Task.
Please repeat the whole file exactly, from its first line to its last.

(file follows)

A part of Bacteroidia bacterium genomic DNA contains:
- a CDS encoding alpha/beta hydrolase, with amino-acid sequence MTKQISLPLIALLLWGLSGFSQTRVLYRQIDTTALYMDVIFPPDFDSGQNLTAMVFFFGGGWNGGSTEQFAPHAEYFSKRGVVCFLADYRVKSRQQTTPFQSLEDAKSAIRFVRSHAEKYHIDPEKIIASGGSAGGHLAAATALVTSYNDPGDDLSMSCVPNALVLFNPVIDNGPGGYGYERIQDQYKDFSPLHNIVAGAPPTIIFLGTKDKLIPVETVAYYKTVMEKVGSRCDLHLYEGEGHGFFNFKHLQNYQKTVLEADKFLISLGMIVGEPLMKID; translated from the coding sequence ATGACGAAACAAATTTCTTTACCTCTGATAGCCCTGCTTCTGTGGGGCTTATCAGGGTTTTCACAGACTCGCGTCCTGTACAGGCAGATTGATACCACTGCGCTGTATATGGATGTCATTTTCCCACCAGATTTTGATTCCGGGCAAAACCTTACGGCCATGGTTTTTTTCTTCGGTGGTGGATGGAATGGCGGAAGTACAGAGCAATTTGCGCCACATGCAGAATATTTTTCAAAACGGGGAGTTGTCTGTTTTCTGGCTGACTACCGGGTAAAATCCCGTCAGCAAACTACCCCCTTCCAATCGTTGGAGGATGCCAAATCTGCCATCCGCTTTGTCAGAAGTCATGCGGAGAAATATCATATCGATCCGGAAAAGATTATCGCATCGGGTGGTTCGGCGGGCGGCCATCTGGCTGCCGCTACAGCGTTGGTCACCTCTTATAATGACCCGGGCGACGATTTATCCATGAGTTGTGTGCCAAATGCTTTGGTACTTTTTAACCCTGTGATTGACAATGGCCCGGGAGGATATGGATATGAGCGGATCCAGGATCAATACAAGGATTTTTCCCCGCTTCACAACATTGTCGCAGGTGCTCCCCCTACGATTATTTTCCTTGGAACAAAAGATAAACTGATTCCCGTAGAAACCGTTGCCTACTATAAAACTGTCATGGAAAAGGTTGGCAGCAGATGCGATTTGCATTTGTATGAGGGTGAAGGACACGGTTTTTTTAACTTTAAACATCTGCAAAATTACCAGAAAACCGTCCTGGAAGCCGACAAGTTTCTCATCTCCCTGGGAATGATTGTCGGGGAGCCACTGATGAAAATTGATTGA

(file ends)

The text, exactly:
A part of Bacteroidia bacterium genomic DNA contains:
- a CDS encoding alpha/beta hydrolase, with amino-acid sequence MTKQISLPLIALLLWGLSGFSQTRVLYRQIDTTALYMDVIFPPDFDSGQNLTAMVFFFGGGWNGGSTEQFAPHAEYFSKRGVVCFLADYRVKSRQQTTPFQSLEDAKSAIRFVRSHAEKYHIDPEKIIASGGSAGGHLAAATALVTSYNDPGDDLSMSCVPNALVLFNPVIDNGPGGYGYERIQDQYKDFSPLHNIVAGAPPTIIFLGTKDKLIPVETVAYYKTVMEKVGSRCDLHLYEGEGHGFFNFKHLQNYQKTVLEADKFLISLGMIVGEPLMKID; translated from the coding sequence ATGACGAAACAAATTTCTTTACCTCTGATAGCCCTGCTTCTGTGGGGCTTATCAGGGTTTTCACAGACTCGCGTCCTGTACAGGCAGATTGATACCACTGCGCTGTATATGGATGTCATTTTCCCACCAGATTTTGATTCCGGGCAAAACCTTACGGCCATGGTTTTTTTCTTCGGTGGTGGATGGAATGGCGGAAGTACAGAGCAATTTGCGCCACATGCAGAATATTTTTCAAAACGGGGAGTTGTCTGTTTTCTGGCTGACTACCGGGTAAAATCCCGTCAGCAAACTACCCCCTTCCAATCGTTGGAGGATGCCAAATCTGCCATCCGCTTTGTCAGAAGTCATGCGGAGAAATATCATATCGATCCGGAAAAGATTATCGCATCGGGTGGTTCGGCGGGCGGCCATCTGGCTGCCGCTACAGCGTTGGTCACCTCTTATAATGACCCGGGCGACGATTTATCCATGAGTTGTGTGCCAAATGCTTTGGTACTTTTTAACCCTGTGATTGACAATGGCCCGGGAGGATATGGATATGAGCGGATCCAGGATCAATACAAGGATTTTTCCCCGCTTCACAACATTGTCGCAGGTGCTCCCCCTACGATTATTTTCCTTGGAACAAAAGATAAACTGATTCCCGTAGAAACCGTTGCCTACTATAAAACTGTCATGGAAAAGGTTGGCAGCAGATGCGATTTGCATTTGTATGAGGGTGAAGGACACGGTTTTTTTAACTTTAAACATCTGCAAAATTACCAGAAAACCGTCCTGGAAGCCGACAAGTTTCTCATCTCCCTGGGAATGATTGTCGGGGAGCCACTGATGAAAATTGATTGA